Common Types of Identity Theft
Identity theft is a huge and continually evolving problem that has cost untold numbers of victims money, time, and of course, their sense of security. It is helpful, when trying to protect oneself from identity theft, that one understands the variety of forms it can take and thus, what areas of their personal information need the most focus when it comes to fraud protection.
Contrary to what many believe, identity theft is not just a problem of the wealthy or even of adults – identity theft can happen to anyone, from poor college students to the theft of the personal information of a minor.
The steps one needs to take to protect themselves against identity theft, or, if they have already fallen prey to this theft, the means of seeking recourse, do depend on the type of identity theft they are a victim of.
There are eight main types of identity theft and they are described as follows.
This is probably the most common form of identity theft reported. It is also generally the type of theft that comes to mind when the term “identity theft” is bandied about. This is the type of fraud that relates to the theft of secure financial information such as credit cards and bank accounts. This type of fraud can be both direct or indirect.
An example of indirect financial identity fraud is the recent breach of security at Heartland Payment Systems, which left vulnerable the information of some 130 million credit card holders. Individuals’ information was stolen via a third party, making them an indirect victim of financial fraud.
This type of identity theft is probably the least sophisticated form of identity theft and it has been around for quite some time. This involves the actual theft of someone’s driver’s license. This can be used for a variety of purposes such as providing false identification in the event of a crime.
This type of theft actually encompasses two fairly different types of fraud. First and foremost, this refers to the theft of someone’s social security number. This is an incredibly important piece of information and can allow a criminal to not only attempt to do things like open bank or other accounts using this information, but it can also be used to obtain government document like passports too.
The other type of fraud this refers to is the use of social security information as a means of obtaining the social security benefits of the victim. Unfortunately, this often means targeting the elderly or disabled.
This typically refers to identity theft with the purposes of using said identity as false identity. This is often used if the criminal is caught for a traffic violation or other crime. While the victim can get these charges dropped, it can be a huge hassle and take a lot of time and effort to make right.
This type of identity theft is a lot more rare than the others described above, but it too can cause a lot of negative ramifications for the victim. It can also be dangerous to the victim’s health. This type of fraud involves the theft of medical information and can be used to commit insurance fraud. This can be dangerous in that the criminal can seek care using this information, leading to inaccurate information on medical history forms.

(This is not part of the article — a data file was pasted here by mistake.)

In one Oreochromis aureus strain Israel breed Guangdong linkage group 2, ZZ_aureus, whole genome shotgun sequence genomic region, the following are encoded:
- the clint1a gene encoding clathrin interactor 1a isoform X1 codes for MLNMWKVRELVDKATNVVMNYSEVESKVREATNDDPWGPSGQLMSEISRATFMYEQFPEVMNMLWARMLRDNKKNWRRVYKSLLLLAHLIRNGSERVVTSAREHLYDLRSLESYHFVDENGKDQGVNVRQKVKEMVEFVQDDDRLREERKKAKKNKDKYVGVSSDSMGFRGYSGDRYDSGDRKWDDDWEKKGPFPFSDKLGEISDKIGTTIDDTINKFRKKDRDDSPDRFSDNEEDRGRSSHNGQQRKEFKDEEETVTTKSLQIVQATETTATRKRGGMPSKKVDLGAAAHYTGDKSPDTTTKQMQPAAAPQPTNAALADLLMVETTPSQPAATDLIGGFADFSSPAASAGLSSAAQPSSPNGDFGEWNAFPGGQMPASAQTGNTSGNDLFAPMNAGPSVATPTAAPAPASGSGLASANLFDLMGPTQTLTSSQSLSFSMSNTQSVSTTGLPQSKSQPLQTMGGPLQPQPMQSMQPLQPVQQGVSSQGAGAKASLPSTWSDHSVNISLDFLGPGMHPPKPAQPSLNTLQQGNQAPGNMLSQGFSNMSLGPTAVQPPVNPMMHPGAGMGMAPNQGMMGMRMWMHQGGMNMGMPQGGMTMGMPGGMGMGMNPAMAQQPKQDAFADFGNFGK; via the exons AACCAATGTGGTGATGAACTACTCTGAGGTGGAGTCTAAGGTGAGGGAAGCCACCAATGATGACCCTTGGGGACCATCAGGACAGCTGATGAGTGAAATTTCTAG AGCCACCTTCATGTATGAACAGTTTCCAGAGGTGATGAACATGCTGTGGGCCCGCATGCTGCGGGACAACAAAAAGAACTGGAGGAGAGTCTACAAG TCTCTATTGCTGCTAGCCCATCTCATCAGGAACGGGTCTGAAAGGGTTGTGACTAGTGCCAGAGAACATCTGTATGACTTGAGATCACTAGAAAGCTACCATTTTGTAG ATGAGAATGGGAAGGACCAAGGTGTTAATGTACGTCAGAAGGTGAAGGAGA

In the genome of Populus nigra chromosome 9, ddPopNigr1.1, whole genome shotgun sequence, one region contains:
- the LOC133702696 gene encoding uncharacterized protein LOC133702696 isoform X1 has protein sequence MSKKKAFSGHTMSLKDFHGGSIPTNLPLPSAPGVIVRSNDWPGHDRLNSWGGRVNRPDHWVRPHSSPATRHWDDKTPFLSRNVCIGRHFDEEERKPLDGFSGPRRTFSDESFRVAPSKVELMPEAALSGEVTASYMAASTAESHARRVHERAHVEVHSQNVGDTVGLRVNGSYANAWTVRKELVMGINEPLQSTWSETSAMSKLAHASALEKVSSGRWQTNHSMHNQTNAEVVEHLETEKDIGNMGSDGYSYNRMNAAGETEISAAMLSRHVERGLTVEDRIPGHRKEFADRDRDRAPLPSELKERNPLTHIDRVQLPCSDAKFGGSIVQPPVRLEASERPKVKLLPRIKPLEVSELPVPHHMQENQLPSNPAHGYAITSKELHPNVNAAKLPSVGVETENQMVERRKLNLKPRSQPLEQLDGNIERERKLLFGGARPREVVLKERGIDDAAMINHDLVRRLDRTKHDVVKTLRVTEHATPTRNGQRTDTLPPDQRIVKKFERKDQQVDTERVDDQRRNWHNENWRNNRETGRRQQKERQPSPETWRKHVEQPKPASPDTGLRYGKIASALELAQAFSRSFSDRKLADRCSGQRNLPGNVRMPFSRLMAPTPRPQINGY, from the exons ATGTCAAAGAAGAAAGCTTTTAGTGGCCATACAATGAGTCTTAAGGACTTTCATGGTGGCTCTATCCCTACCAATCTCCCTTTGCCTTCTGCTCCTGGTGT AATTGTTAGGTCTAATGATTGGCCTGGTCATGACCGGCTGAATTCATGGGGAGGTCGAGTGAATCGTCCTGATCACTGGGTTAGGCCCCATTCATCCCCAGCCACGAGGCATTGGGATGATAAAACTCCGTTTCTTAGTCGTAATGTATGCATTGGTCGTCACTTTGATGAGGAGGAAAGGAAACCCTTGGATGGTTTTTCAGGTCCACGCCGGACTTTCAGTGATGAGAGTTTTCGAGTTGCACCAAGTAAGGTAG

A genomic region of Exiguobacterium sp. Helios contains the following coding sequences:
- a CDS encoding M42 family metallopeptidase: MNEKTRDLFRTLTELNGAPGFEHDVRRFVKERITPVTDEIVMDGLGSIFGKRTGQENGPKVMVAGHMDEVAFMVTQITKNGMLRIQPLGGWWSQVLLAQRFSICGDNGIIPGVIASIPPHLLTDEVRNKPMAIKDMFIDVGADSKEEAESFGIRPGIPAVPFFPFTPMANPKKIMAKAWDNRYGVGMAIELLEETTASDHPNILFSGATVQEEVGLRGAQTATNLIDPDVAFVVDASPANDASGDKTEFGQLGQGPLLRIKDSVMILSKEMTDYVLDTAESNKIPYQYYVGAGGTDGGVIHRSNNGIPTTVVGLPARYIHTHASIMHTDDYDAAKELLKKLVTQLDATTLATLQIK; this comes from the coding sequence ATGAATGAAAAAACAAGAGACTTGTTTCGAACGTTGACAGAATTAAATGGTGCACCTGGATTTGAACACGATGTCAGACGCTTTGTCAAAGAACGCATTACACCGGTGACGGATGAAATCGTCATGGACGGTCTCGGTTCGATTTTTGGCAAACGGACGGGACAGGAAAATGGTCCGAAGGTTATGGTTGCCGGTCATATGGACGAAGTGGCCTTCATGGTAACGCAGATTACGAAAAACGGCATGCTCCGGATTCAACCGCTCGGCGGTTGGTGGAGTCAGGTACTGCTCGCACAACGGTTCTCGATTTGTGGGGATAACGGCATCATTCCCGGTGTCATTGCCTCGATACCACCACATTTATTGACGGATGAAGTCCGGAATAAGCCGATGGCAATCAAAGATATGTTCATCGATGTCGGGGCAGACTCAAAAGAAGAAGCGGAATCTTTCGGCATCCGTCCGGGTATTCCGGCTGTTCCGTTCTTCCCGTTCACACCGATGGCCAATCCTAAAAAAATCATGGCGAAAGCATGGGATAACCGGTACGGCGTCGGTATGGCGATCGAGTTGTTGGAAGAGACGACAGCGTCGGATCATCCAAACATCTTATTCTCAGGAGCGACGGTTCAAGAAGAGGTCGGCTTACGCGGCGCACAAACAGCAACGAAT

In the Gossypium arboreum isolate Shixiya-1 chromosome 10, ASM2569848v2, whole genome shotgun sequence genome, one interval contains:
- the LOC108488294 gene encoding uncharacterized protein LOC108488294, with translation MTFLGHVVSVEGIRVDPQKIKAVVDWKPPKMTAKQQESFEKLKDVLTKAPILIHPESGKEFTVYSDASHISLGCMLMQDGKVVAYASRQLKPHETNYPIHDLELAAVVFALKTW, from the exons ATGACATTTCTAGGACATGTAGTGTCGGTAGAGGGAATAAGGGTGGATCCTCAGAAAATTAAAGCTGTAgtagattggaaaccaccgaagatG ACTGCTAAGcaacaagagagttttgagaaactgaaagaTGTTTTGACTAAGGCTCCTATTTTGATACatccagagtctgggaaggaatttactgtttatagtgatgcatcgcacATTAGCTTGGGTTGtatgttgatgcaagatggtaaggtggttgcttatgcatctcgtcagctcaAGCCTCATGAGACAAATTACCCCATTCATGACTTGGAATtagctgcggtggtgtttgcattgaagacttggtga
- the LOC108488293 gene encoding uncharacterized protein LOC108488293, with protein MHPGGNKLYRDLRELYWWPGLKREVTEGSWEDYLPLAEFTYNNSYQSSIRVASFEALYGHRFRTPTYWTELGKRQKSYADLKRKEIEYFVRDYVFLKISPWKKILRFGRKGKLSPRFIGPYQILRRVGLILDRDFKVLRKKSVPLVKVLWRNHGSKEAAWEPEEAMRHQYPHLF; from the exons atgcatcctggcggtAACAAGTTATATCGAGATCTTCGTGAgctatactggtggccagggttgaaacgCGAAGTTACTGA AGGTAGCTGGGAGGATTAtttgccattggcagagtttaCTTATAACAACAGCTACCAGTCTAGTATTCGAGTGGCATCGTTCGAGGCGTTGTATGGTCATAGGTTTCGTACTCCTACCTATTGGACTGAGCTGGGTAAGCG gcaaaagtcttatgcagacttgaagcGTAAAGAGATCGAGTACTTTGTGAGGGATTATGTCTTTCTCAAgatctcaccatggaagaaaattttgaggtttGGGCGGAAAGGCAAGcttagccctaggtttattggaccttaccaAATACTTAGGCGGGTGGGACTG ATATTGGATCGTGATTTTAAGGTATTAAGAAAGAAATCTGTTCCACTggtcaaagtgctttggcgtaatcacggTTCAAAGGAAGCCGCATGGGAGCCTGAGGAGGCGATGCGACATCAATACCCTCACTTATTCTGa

It would seem that, as a minor, the risk for identity theft would be non-existent, but unfortunately, that is not the case. In cases of child identity theft, a child’s personal information such as name and social security number are used for a variety of different types of financial and government fraud. This includes the opening of bank accounts, credit cards, and even obtaining government documents using the minor’s identity.
This type of identity theft is not new, per say, but it is becoming a more popular target for criminals. As the name implies, this involves the theft of a victim’s insurance information – whether it be medical insurance, car insurance, home insurance, etc. This often leads to financial ramifications as the victim might find themselves faced with huge medical bills that result from criminal fraud, higher premiums, and even difficulties obtaining new coverage in the future.
This a so-called “newer” form of identity theft that is also a bit more sophisticated than the other forms described above. It entails the theft of bits of personal information from a number of different people. This information is then combined and used to create an entirely new identity. This new identity can be used to apply for credit, open various accounts, and even apply for certain documents under a completely false identity.
When it comes to identity theft, the problem is much more widespread than many originally thought. Those who don’t have much have the mistaken idea that their meager finances and identity are not attractive to thieves and there, they would be wrong. Identity theft can affect the young or old, the rich or poor – criminals do not make these distinctions very often when committing crime. StopIdentityFraud.org has free resources to help consumers understand the different threats to personal information and how it can be used will help conscious consumers better understand the risks as well as means they have to protect themselves against fraud.